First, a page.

August 10, 2015
1 min read

Respiratory resistance increases in patients with obesity, OSA

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Total respiratory resistance and peripheral airway resistance appeared more likely to occur in obese patients who had obstructive sleep apnea, according to study results.

Specific respiratory conductance decreased significantly as well in comparison with patients who did not have obstructive sleep apnea (OSA), according to the researchers.

Arikin Abdeyrim, PhD, of Xinjiang Medical University in China, and colleagues conducted a cross-sectional study to assess lung volume and respiratory mechanical properties in patients with obesity who did and did not have OSA. The analysis included men (n = 193) and women (n = 70) with some degree of obesity without any history of lung diseases and a suspicion of OSA. The researchers then separated the participants by sex and analyzed the results.

Functional residual capacity and expiratory reserve volume (P < .001 for both) appeared to significantly diminish in the men with OSA (n = 106) compared with those without OSA.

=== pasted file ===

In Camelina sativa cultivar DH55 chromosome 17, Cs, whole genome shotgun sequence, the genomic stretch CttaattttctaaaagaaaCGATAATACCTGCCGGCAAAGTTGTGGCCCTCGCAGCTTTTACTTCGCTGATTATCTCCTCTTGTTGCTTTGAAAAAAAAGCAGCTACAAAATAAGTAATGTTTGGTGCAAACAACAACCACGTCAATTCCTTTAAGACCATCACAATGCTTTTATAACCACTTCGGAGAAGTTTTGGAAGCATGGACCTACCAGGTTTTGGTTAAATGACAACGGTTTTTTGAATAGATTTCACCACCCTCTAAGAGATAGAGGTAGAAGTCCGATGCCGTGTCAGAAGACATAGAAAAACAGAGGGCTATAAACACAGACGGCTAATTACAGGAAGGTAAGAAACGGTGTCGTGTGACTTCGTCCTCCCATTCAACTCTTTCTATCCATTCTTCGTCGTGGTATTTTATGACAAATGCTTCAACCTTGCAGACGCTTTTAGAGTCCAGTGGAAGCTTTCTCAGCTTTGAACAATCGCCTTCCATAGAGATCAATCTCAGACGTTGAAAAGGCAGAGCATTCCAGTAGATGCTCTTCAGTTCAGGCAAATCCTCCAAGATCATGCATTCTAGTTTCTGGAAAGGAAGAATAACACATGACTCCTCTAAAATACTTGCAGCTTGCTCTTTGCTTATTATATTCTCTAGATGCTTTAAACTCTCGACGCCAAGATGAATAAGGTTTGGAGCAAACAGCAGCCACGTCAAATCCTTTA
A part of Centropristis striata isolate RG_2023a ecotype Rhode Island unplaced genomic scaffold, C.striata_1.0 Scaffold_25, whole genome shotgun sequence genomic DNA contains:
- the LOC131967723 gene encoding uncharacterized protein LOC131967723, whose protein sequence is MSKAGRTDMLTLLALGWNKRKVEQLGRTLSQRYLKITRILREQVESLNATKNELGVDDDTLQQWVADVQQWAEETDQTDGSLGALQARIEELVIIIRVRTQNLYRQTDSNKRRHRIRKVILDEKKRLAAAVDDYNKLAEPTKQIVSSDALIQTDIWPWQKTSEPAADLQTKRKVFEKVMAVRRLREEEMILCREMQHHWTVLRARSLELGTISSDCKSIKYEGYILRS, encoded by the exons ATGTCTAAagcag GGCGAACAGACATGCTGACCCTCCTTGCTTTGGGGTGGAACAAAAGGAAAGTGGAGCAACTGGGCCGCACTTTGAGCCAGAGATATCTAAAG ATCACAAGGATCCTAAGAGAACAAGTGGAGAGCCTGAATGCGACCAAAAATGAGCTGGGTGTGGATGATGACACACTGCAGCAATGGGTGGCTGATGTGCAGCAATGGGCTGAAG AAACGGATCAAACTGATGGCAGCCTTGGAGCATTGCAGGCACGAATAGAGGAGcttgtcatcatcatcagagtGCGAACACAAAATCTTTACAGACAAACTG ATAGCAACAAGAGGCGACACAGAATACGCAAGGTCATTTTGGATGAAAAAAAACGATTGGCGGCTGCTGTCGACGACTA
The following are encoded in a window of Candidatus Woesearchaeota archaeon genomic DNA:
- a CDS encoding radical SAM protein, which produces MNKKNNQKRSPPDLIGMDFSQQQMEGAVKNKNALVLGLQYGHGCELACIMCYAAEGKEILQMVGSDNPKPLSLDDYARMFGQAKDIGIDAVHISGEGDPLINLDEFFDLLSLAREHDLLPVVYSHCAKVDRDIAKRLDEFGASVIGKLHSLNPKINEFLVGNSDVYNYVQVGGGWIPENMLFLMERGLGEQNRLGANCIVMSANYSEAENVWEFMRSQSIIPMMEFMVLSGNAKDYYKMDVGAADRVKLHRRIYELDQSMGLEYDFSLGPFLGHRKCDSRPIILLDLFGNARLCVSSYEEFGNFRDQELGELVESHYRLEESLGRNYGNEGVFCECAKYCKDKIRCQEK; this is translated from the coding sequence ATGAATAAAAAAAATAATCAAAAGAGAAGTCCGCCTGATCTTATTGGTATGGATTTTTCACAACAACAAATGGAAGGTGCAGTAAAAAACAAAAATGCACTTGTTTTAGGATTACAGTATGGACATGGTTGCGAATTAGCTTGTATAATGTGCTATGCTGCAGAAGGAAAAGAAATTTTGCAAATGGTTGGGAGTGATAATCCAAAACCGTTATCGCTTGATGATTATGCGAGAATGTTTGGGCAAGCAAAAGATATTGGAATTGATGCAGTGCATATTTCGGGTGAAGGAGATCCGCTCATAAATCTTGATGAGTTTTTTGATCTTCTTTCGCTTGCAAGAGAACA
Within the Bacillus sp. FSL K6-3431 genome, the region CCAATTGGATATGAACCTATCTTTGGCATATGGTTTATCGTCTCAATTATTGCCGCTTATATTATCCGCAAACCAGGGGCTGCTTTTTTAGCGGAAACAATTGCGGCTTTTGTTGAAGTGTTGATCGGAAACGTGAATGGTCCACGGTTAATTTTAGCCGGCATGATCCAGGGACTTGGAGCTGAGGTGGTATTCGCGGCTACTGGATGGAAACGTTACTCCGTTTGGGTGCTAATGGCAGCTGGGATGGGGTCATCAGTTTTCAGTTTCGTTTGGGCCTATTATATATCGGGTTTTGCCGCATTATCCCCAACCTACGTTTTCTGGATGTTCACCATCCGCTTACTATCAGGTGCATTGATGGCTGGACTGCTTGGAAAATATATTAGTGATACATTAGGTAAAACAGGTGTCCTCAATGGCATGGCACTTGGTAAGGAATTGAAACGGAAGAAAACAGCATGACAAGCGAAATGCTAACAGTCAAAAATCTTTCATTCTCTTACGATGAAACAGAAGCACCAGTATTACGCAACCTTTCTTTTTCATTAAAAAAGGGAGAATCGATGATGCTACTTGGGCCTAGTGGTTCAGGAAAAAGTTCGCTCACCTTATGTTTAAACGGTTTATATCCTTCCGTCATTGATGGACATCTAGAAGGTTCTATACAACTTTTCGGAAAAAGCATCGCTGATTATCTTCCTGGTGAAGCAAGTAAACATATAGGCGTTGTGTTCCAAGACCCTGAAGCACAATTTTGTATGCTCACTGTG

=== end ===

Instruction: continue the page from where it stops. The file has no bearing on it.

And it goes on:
Expiratory reserve volume (P = .022) and functional residual capacity (P = .037) also decreased in the women with OSA (n = 35).

The researchers said OSA, based on its severity, affects lung elasticity and its recoil pressure is increased in OSA. This may result in decreased lung volume and greater airflow resistance in upper and intrathoracic airways in this population.

The study had several limitations, according to the researchers.

“To explicate the effects of OSA on lung volumes and mechanical properties of respiratory, with the goal of eliminating a confounding effect of BMI differences on respiratory function tests, initially, we carried out a case-control study,” the researchers wrote. “Although we found that the BMI matched in the female OSA and non-OSA subjects, this was not the case for the male groups. As this study was not intended to evaluate the relationship between BMI and OSA, we then had to perform statistical analysis to account for the differences.” – by Ryan McDonald

Disclosure: The researchers report no relevant financial disclosures.